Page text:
Encapsulation provides the simplest (in terms of the interaction between the IGP and BGP) mechanism for carrying transit traffic across the AS. In this approach, transit traffic is encapsulated within an IP datagram addressed to the exit gateway. The only requirement imposed on the IGP by this approach is that it should be capable of supporting routing between border gateways within the same AS.
The address of the exit gateway A for some exterior destination X is specified in the BGP identifier field of the BGP OPEN message received from gateway A (via BGP) by all other border gateways within the same AS. In order to route traffic to destination X, each border gateway within the AS encapsulates it in datagrams addressed to gateway A. Gateway A then performs decapsulation and forwards the original packet to the proper gateway in another AS.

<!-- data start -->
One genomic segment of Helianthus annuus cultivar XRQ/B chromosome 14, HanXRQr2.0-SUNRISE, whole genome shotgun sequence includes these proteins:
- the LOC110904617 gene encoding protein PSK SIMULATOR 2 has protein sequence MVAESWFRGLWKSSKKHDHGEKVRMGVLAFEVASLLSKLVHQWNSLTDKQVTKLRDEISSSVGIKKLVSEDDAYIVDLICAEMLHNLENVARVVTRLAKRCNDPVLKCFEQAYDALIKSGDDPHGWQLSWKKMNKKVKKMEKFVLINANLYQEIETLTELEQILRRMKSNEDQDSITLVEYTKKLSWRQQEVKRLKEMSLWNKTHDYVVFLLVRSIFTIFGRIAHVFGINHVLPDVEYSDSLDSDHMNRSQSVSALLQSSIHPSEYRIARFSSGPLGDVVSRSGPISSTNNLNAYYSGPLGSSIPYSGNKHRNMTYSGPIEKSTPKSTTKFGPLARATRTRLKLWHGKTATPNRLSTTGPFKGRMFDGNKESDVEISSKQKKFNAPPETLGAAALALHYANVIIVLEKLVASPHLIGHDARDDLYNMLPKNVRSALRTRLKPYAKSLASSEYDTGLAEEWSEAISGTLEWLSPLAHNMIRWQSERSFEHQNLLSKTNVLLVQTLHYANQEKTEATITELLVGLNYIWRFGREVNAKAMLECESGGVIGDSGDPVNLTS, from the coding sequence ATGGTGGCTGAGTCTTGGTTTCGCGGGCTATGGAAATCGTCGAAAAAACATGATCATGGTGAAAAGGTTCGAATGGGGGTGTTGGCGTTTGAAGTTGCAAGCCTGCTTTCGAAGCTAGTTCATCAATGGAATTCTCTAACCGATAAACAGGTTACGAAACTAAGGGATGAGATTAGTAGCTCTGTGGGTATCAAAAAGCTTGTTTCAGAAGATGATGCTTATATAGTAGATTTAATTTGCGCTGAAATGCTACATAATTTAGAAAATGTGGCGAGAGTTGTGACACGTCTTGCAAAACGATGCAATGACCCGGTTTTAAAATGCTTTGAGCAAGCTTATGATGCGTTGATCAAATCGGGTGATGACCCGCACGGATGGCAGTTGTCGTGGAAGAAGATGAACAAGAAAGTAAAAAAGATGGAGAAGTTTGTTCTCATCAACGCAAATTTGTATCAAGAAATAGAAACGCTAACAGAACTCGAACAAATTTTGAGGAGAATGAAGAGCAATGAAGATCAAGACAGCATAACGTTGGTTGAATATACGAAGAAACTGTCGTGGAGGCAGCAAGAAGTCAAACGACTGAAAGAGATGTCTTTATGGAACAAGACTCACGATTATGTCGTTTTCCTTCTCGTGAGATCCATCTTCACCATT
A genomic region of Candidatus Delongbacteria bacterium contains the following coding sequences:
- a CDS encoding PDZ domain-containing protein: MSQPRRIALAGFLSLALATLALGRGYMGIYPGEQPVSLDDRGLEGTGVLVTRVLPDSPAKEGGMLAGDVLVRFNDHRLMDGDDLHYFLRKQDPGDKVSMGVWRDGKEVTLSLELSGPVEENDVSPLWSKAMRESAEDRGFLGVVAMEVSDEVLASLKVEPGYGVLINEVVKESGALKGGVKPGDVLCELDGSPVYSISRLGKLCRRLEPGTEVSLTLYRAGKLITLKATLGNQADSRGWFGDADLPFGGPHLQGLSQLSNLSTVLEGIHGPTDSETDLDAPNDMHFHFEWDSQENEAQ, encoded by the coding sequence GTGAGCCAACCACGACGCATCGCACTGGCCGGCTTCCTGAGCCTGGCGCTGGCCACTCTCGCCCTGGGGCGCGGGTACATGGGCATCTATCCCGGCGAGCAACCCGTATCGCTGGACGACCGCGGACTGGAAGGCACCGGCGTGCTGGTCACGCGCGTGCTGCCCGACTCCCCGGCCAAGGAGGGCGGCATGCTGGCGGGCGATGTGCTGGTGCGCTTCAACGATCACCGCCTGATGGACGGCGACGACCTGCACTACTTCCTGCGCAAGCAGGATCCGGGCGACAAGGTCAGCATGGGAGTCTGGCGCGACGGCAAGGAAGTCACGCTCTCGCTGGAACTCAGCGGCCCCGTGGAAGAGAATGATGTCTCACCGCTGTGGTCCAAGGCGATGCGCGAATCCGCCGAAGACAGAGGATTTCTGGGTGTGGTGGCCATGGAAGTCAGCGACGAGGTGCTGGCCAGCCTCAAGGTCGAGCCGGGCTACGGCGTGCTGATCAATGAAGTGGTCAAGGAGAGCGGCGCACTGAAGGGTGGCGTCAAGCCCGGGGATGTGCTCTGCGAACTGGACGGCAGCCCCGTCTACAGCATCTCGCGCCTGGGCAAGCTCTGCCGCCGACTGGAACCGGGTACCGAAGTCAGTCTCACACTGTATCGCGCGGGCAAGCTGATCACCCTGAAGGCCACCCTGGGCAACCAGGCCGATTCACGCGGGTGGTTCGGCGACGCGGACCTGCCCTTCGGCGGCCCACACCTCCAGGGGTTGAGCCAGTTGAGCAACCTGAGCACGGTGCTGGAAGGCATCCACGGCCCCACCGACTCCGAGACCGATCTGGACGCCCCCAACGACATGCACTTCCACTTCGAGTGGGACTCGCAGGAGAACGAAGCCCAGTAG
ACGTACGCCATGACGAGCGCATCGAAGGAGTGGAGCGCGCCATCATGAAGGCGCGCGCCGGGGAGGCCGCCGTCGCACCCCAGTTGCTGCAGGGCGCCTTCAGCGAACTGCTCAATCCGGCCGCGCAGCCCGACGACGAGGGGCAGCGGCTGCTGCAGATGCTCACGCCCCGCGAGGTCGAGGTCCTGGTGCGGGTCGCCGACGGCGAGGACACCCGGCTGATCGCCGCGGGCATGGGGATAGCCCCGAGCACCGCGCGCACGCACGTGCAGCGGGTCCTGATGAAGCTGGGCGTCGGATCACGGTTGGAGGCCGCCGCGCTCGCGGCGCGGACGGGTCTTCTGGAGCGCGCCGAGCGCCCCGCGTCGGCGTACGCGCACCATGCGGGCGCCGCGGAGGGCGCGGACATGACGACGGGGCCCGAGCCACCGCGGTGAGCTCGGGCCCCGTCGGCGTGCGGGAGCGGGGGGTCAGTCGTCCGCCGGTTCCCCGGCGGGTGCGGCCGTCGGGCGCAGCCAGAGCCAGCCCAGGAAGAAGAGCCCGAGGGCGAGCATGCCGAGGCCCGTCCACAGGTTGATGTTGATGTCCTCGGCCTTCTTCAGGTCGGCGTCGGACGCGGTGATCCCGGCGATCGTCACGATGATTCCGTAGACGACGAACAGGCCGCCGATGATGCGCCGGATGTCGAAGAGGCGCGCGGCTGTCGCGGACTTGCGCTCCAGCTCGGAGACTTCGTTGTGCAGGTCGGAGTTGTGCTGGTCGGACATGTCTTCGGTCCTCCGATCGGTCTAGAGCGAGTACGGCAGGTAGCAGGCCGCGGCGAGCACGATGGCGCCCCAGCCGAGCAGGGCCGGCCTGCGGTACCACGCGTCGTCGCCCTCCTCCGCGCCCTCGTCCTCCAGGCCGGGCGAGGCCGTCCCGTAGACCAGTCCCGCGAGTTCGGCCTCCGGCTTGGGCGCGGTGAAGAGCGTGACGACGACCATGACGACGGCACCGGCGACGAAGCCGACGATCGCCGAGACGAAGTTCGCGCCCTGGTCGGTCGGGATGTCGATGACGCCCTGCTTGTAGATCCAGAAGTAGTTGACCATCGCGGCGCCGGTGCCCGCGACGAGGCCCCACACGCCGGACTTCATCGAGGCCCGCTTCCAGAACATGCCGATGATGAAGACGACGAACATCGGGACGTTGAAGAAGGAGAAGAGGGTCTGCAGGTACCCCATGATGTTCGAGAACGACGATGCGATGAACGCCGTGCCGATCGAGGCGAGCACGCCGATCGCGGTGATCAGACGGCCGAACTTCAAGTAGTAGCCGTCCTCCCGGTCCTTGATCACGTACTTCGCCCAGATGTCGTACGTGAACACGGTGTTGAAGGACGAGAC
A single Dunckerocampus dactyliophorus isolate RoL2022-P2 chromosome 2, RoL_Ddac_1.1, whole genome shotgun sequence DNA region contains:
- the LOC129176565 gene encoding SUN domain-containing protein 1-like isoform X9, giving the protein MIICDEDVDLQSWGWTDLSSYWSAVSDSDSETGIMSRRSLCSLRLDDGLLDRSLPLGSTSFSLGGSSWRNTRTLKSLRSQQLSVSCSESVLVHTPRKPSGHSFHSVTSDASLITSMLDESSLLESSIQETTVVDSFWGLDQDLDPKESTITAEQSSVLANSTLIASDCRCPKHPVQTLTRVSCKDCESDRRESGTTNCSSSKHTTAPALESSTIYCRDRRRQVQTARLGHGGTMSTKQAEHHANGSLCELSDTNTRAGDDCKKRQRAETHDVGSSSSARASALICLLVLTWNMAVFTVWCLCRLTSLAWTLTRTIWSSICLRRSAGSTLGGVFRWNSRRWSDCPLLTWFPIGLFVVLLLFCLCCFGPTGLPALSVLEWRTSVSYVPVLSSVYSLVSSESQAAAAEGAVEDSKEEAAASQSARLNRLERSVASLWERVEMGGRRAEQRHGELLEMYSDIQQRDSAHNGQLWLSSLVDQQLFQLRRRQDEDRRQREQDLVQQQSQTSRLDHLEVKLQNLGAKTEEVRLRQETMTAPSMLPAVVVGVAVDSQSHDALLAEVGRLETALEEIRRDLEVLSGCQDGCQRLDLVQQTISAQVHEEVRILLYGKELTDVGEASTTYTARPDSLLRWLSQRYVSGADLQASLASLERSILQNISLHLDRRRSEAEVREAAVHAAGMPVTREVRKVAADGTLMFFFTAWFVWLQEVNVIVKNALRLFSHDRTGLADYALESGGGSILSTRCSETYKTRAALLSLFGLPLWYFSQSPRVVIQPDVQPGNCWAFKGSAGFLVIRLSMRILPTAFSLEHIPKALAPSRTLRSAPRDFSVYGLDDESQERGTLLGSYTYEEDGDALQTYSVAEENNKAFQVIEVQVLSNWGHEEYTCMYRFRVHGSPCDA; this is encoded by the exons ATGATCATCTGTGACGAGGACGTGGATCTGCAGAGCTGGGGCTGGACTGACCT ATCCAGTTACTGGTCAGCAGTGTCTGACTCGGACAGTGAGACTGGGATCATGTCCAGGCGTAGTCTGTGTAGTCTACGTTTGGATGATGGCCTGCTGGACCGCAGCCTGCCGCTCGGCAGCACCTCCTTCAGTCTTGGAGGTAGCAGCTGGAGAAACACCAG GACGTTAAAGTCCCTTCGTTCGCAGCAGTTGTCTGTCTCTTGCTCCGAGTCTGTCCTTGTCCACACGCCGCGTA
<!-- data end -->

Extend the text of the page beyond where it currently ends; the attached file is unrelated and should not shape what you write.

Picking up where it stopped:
Since encapsulation does not rely on the IGP to carry exterior routing information, no synchronization between BGP and the IGP is required.
Some means of identifying datagrams containing encapsulated IP, such as an IP protocol type code, must be defined if this method is to be used.
Note that, if a packet to be encapsulated has length that is very close to the MTU, that packet would be fragmented at the gateway that performs encapsulation.